"When it first happened to us, we all hated it," McCarthy told "Good Morning America" while promoting "BRATS." "And over time, it's become the wonderfully iconic, affectionate term."

Though some former Brat Pack members declined to participate, including Molly Ringwald and Judd Nelson, many others were willing. McCarthy said seeing his old friends, many for the first time in more than 30 years, renewed their friendships as they discussed the past.

That included Emilio Estevez, whom the article dubbed the unofficial president of the Brat Pack and who McCarthy said he hadn't seen since the premiere night of "St. Elmo's Fire." Estevez not only shared that he felt his career path was "derailed" by the feature, but also that he took steps to dissociate himself from his fellow Brat Pack members – including passing on a subsequent script that would have reunited him on-screen with McCarthy.

"Working together, it just almost felt like we were kryptonite to each other," Estevez told McCarthy, adding that he generally had no interest in revisiting that time: "I think if you're too busy looking in your rear-view mirror and looking at what's behind you, you're gonna stumble trying to move forward."

After visiting Estevez, McCarthy went to speak with Sheedy, revealing to her for the first time that he had a crush on her back in the day. While she said she has fond memories of her Brat Pack co-stars, like McCarthy, and the films in which she appeared, particularly "The Breakfast Club," she said she felt "shell-shocked" after the New York magazine article was published.

"It felt like it just, like, 'Let's just write off everybody's lives and their experiences and their work," Sheedy said.

Ally Sheedy and Demi Moore attend the "BRATS" premiere during the 2024 Tribeca Festival, June 7, 2024, in New York City.
Theo Wargo/Getty Images

McCarthy's later conversations with Demi Moore, Rob Lowe and Jon Cryer are variations on that theme – how they felt then, versus how they view that time now with the benefit of four decades of hindsight.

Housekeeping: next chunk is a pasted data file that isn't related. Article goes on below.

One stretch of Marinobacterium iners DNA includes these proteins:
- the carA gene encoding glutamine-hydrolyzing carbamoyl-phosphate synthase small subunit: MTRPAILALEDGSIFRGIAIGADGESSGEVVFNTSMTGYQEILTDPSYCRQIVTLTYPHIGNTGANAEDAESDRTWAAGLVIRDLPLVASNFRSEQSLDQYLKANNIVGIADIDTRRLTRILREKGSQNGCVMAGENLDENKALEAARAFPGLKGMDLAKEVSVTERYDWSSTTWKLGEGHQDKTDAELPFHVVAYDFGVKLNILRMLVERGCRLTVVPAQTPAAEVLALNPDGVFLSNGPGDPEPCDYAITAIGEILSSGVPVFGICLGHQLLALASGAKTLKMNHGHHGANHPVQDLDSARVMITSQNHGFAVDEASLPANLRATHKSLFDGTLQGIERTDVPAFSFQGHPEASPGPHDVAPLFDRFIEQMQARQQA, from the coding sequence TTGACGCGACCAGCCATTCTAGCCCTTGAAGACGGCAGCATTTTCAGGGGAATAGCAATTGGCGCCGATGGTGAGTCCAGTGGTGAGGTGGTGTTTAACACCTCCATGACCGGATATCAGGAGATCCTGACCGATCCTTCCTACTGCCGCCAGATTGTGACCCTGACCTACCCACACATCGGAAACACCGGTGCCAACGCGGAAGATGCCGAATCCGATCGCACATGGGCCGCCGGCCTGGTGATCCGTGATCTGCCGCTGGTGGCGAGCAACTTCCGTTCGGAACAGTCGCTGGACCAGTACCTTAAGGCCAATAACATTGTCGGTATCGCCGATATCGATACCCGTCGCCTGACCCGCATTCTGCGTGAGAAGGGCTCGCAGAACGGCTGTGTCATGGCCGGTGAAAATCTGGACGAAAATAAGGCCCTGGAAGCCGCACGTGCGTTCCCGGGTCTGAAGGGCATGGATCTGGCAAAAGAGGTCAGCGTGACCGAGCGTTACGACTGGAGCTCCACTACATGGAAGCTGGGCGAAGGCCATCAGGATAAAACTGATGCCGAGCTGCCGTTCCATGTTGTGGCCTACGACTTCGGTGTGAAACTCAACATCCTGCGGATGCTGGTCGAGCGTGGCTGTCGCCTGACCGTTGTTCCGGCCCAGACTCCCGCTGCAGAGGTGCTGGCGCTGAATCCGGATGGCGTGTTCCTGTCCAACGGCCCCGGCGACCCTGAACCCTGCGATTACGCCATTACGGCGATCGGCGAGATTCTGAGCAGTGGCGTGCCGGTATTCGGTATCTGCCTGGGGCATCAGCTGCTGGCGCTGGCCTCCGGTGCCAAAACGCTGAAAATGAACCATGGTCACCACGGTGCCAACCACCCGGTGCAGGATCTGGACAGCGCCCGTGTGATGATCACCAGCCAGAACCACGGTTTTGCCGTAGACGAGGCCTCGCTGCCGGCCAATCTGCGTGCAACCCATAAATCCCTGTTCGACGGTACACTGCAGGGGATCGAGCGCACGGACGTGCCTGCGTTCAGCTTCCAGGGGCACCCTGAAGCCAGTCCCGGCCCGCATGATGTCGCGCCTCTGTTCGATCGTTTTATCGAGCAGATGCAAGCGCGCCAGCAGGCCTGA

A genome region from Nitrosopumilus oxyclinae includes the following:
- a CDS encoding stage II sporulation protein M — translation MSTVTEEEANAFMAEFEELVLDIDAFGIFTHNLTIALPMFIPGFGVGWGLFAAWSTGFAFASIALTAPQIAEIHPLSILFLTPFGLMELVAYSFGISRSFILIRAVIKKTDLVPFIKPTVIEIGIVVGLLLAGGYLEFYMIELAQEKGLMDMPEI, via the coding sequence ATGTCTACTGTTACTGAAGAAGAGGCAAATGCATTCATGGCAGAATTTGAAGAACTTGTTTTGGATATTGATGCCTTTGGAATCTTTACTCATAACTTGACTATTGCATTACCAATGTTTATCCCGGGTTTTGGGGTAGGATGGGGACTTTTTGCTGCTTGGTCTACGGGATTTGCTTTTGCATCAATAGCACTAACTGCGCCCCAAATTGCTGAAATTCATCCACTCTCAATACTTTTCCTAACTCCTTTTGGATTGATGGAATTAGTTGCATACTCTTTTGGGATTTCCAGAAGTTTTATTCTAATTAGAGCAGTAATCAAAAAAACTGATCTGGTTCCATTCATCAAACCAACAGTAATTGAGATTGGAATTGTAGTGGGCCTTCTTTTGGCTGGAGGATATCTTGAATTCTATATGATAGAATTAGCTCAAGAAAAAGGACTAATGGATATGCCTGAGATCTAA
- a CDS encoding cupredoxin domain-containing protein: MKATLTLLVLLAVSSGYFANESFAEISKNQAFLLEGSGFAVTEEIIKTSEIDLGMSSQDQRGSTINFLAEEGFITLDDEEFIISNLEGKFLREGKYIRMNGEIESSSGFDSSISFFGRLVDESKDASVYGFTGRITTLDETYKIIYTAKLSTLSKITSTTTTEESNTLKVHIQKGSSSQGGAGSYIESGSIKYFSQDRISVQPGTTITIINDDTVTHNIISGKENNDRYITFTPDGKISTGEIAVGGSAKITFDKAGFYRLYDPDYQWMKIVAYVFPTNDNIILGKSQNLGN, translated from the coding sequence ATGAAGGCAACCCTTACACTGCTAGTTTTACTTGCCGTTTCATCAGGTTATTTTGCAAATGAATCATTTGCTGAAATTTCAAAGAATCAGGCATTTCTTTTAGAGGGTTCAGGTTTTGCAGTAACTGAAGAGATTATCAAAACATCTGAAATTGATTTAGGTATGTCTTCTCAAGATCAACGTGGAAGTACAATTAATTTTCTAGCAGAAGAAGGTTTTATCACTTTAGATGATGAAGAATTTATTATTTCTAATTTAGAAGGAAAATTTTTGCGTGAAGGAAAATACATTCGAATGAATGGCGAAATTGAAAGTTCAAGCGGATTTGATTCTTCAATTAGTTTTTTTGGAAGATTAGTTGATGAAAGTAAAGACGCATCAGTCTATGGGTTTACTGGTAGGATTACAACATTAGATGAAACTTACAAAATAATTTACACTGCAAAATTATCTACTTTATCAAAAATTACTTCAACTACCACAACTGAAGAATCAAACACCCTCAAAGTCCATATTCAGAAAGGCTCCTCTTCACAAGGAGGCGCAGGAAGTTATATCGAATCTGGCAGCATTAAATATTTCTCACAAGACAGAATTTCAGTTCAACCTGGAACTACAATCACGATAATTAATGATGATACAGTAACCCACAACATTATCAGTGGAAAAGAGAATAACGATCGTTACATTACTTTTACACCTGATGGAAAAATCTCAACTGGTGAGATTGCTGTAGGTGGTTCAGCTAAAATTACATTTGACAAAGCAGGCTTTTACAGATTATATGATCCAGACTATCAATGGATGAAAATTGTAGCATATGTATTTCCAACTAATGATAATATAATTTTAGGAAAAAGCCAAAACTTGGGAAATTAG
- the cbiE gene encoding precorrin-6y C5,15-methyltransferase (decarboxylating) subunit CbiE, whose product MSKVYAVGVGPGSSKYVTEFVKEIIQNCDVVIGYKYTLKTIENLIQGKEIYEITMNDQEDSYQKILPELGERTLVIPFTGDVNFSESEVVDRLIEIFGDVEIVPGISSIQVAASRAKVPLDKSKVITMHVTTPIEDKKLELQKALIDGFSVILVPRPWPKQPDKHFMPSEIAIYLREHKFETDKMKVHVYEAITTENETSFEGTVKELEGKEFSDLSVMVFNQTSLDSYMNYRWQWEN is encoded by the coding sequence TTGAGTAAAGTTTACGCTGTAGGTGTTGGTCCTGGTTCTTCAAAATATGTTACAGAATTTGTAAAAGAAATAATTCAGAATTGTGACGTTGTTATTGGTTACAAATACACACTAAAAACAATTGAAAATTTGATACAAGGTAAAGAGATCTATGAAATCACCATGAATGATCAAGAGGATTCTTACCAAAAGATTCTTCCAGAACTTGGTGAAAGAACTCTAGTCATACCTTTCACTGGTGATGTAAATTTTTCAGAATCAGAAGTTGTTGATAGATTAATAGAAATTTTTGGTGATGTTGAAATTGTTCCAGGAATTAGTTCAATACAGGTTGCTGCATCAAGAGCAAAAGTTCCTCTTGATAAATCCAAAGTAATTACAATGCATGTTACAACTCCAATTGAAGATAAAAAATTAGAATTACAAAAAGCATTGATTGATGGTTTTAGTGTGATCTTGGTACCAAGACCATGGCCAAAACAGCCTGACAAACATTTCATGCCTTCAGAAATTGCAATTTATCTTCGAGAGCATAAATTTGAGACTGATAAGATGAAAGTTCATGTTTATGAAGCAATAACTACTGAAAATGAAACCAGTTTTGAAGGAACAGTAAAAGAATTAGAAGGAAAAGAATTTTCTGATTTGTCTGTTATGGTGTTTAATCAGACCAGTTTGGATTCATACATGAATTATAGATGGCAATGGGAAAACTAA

Moore, with whom McCarthy co-starred in "St. Elmo's Fire," in particular asks, "Why did we take offense?" then later admits being called the Brat Pack felt "unjust" to her at the time: "I just felt like it didn't represent us, and I felt like it was a real limited perspective."

Likewise, Rob Lowe called the New York magazine feature a "mean-spirited attempt … to minimize all of our talents," but also agrees with McCarthy that there's "nothing but goodwill" associated with the label now.

Though it had been decades since McCarthy had spoken with his fellow Brat Pack members, the one person with whom none of them had ever spoken was the man who coined the phrase when he wrote the New York magazine feature in 1985: David Blum, who said the "Brat Pack" title came to him while he was driving around Los Angeles.

"I thought, 'Well, this is fun,'" Blum told McCarthy. "Honestly, it didn't cross my mind, really, that it was all that big a deal."

Blum, who was 29 when he wrote the story, seemed as surprised by how McCarthy and the others reacted to it as McCarthy and his fellow 20-something actors felt when they first read it.

"You were all adults," Blum said, pushing back against McCarthy's assertion that the story wasn't written "with any affection" toward him and the others.

But ultimately, Blum does admit, "There were a couple of things in the article that were just plain-old not nice, and I'm sure I should've been scolded by somebody. And I was. I was just trying to be funny."

"BRATS" debuts on Hulu June 13.